Increasing Radicle Awareness

We’re here because we’re excited about Radicle, because we find it compelling, because we want to see this vision materialize. All of us became aware of Radicle through one way or another, but now as a group we need to turn our sights to the objective of helping others learn of Radicle because without increased awareness we will not see Radicle becoming a standard.

So how do we increase awareness? I think at minimum there are two efforts we can engage in, one which looks like funding individuals or groups for ‘Developer Relations’ roles on behalf of Radicle, and the other is more akin to content marketing.

Before we proceed to a formal proposal about funding, I wanted to bring this up to the community and gauge the reception. Would love to get feedback and hear thoughts.


Nice one @jkol

I definitely think that there is a lot to be done to increase awareness for Radicle, especially as the network becomes more stable in Q4 from a tech standpoint.

I personally would love to see a working group around that topic. It could be part of the growth working group that is being discussed, although “awareness” is simply the top of the funnel, while “growth” could capture initiatives around awareness → adoption → engagement → retention → evangelism.

Beyond the ideas you mentioned (dev relations and content), we also need to consider a more structured approach on 1. Events (hackathons, conferences, meetups) and 2. Partnerships (especially with other DAOs or projects that increase awareness for Radicle).


Well events are always temporal and usually are overflown with things happening there but you need to exposed there. I think for starters we should focus on all other devs building on crypto and try to lure them over from centralised services. It’s not too difficult to scrab GH usernames and emails and run a drill campaign but it’s quite brute force and intrusive. I guess it’s better to post a friendly post on other discord channels or just open GH issue.


I like the idea of opening github issues to engage with projects that we feel would benefit from our vision. It’s probably quite a labor intensive approach but feels more inline with what we stand for.


@PanosJee + @Julien

I think the idea of opening up GitHub issues is great.

It could make for some nice guerilla marketing.

We could maybe name them all the same, something simple like:
“Migrate codebase to Radicle”

And maybe have some fun easter eggs in the descriptions :smiley:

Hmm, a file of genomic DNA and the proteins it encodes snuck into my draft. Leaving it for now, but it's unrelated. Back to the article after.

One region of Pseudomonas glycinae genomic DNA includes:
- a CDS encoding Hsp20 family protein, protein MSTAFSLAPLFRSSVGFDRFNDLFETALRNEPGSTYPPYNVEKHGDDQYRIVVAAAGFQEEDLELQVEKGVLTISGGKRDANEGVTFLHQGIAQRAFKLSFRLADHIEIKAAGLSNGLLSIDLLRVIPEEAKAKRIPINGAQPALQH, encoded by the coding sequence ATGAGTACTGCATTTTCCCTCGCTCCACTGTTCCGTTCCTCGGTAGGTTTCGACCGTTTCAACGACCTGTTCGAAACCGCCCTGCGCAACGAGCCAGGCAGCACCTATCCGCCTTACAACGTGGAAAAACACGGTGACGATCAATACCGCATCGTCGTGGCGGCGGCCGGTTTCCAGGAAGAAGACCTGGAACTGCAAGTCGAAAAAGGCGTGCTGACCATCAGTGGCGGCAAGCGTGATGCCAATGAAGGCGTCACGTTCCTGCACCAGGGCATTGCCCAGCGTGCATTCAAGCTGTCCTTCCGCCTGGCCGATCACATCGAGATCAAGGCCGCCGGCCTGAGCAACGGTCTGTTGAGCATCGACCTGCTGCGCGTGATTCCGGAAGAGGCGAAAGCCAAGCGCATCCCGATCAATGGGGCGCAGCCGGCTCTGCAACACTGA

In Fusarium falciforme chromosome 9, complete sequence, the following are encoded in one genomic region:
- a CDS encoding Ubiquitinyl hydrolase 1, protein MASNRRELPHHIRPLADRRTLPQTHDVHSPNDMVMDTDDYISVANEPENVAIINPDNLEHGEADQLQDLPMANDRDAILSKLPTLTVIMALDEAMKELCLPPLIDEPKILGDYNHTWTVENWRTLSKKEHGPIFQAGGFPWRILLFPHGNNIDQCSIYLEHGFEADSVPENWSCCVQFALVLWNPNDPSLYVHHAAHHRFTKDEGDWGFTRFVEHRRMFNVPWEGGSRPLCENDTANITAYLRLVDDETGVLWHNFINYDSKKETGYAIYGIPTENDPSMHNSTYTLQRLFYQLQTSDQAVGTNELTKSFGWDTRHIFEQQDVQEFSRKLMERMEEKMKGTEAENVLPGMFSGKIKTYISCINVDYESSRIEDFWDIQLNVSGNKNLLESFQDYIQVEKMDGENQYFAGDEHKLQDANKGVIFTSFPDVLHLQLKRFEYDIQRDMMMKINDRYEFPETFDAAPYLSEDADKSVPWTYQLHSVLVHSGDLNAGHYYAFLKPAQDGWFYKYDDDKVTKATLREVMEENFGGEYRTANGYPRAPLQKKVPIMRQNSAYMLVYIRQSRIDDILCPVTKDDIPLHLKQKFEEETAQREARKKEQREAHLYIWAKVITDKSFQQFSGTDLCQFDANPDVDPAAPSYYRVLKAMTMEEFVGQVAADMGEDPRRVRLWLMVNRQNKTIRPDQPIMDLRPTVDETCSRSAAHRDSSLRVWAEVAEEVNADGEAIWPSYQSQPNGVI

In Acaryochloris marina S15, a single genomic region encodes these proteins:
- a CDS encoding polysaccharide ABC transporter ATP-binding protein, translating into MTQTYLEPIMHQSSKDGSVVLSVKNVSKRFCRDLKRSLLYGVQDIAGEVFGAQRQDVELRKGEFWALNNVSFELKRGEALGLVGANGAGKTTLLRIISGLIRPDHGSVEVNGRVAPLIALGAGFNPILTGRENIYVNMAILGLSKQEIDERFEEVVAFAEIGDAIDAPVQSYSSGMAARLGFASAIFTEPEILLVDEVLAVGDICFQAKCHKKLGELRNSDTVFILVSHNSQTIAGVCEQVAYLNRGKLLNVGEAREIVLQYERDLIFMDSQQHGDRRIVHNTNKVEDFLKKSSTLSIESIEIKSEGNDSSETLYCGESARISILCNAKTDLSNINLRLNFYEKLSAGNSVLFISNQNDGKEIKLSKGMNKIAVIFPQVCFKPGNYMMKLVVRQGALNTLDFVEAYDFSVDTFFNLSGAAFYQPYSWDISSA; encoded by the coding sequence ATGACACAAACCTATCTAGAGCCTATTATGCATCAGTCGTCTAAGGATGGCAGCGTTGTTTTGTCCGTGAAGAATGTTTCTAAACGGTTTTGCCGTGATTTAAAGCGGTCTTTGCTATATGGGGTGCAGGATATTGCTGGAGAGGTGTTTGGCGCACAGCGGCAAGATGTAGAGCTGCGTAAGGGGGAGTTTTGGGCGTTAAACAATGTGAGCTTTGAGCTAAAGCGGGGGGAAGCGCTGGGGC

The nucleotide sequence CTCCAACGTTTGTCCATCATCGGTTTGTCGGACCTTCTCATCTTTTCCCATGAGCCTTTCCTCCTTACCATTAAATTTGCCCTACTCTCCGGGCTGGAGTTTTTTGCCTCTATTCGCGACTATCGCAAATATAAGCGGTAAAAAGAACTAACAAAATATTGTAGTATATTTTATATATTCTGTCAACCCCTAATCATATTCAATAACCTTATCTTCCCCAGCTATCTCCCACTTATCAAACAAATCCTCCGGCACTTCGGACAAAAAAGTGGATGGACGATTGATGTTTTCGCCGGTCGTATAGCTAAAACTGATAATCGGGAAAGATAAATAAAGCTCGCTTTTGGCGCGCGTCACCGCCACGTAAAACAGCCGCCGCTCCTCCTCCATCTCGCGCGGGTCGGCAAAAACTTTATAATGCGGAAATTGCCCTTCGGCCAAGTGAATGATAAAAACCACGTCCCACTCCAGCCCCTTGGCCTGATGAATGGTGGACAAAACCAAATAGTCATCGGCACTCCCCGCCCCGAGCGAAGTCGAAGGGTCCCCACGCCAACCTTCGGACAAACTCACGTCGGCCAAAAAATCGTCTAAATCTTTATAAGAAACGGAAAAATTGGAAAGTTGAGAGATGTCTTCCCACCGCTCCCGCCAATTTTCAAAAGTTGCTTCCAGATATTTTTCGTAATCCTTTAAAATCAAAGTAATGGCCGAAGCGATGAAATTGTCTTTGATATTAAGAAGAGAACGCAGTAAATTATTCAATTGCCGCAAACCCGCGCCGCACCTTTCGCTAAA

1 Like

I think this is a good first step. Perhaps what’s missing though is for us to agree on what we need on the Radicle side of things that we think will be enticing enough for developers to mirror some projects over. It should be a sort of package that includes some basic but useful features.


Agree with @cloudhead here.

What you don’t want is for 10,000 developers to try it out and end up having a poor experience.

Definitely a measured response - where you understand each type of users + their needs - at first is best. Probably best to build a few dozen good experiences with users/DAOs, then go wild.

I really like some of the ideas from @nas recent post for this

1 Like

The projects need to be carefully selected and the GH issue thoroughly written and personalized, else we are risking to become as spammy tweet :slight_smile:

It might be worth exploring a community management CRM like Commsor @odyslam has some experience in this space. Not sure if he has used it.

1 Like

Yeah, I have used them extensively. They are a new breed of community CRMs, but are targeted to help manage your own community over the many platforms/channels.

Before reaching out, I would create some pieces about how to use Radicle with real-life use-cases. Move beyond the docs “how” and write about the why in a real-life scenario that is relevant to web3/daos.

Do we have examples by now of teams that have migrated over to radicle?

One or two success stories might actually be the incentive for teams that already care about “decentralization” to consider the jump.

“We don’t rely on microsoft/github any more” is a very powerful message - for both the team in question, as well as radicle itself - and isn’t “in your face” kind of marketing imho.

1 Like